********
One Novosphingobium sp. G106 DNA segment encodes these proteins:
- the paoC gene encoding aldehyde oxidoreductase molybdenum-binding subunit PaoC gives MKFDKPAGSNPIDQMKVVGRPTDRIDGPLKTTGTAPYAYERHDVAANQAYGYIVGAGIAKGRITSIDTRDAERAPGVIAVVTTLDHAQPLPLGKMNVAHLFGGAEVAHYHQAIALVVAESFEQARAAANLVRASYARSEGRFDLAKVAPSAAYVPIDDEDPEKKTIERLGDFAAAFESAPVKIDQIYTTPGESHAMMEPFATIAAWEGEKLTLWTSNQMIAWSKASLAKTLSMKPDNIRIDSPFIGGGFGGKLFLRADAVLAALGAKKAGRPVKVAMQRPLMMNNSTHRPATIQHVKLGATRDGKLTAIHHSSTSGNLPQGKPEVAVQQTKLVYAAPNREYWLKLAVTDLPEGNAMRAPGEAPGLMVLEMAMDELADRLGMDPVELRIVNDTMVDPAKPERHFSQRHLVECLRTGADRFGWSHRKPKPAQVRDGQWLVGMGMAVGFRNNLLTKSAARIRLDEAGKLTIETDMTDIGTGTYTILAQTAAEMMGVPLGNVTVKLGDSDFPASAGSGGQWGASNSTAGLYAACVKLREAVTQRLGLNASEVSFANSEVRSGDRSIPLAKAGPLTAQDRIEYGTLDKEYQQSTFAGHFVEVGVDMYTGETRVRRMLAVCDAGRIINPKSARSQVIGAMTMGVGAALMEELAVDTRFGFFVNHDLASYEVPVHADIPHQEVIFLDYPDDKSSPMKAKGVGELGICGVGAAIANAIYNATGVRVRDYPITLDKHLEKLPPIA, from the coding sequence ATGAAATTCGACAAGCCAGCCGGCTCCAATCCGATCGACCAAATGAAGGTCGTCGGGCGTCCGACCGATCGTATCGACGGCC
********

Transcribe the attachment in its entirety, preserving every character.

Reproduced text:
One Novosphingobium sp. G106 DNA segment encodes these proteins:
- the paoC gene encoding aldehyde oxidoreductase molybdenum-binding subunit PaoC gives MKFDKPAGSNPIDQMKVVGRPTDRIDGPLKTTGTAPYAYERHDVAANQAYGYIVGAGIAKGRITSIDTRDAERAPGVIAVVTTLDHAQPLPLGKMNVAHLFGGAEVAHYHQAIALVVAESFEQARAAANLVRASYARSEGRFDLAKVAPSAAYVPIDDEDPEKKTIERLGDFAAAFESAPVKIDQIYTTPGESHAMMEPFATIAAWEGEKLTLWTSNQMIAWSKASLAKTLSMKPDNIRIDSPFIGGGFGGKLFLRADAVLAALGAKKAGRPVKVAMQRPLMMNNSTHRPATIQHVKLGATRDGKLTAIHHSSTSGNLPQGKPEVAVQQTKLVYAAPNREYWLKLAVTDLPEGNAMRAPGEAPGLMVLEMAMDELADRLGMDPVELRIVNDTMVDPAKPERHFSQRHLVECLRTGADRFGWSHRKPKPAQVRDGQWLVGMGMAVGFRNNLLTKSAARIRLDEAGKLTIETDMTDIGTGTYTILAQTAAEMMGVPLGNVTVKLGDSDFPASAGSGGQWGASNSTAGLYAACVKLREAVTQRLGLNASEVSFANSEVRSGDRSIPLAKAGPLTAQDRIEYGTLDKEYQQSTFAGHFVEVGVDMYTGETRVRRMLAVCDAGRIINPKSARSQVIGAMTMGVGAALMEELAVDTRFGFFVNHDLASYEVPVHADIPHQEVIFLDYPDDKSSPMKAKGVGELGICGVGAAIANAIYNATGVRVRDYPITLDKHLEKLPPIA, from the coding sequence ATGAAATTCGACAAGCCAGCCGGCTCCAATCCGATCGACCAAATGAAGGTCGTCGGGCGTCCGACCGATCGTATCGACGGCC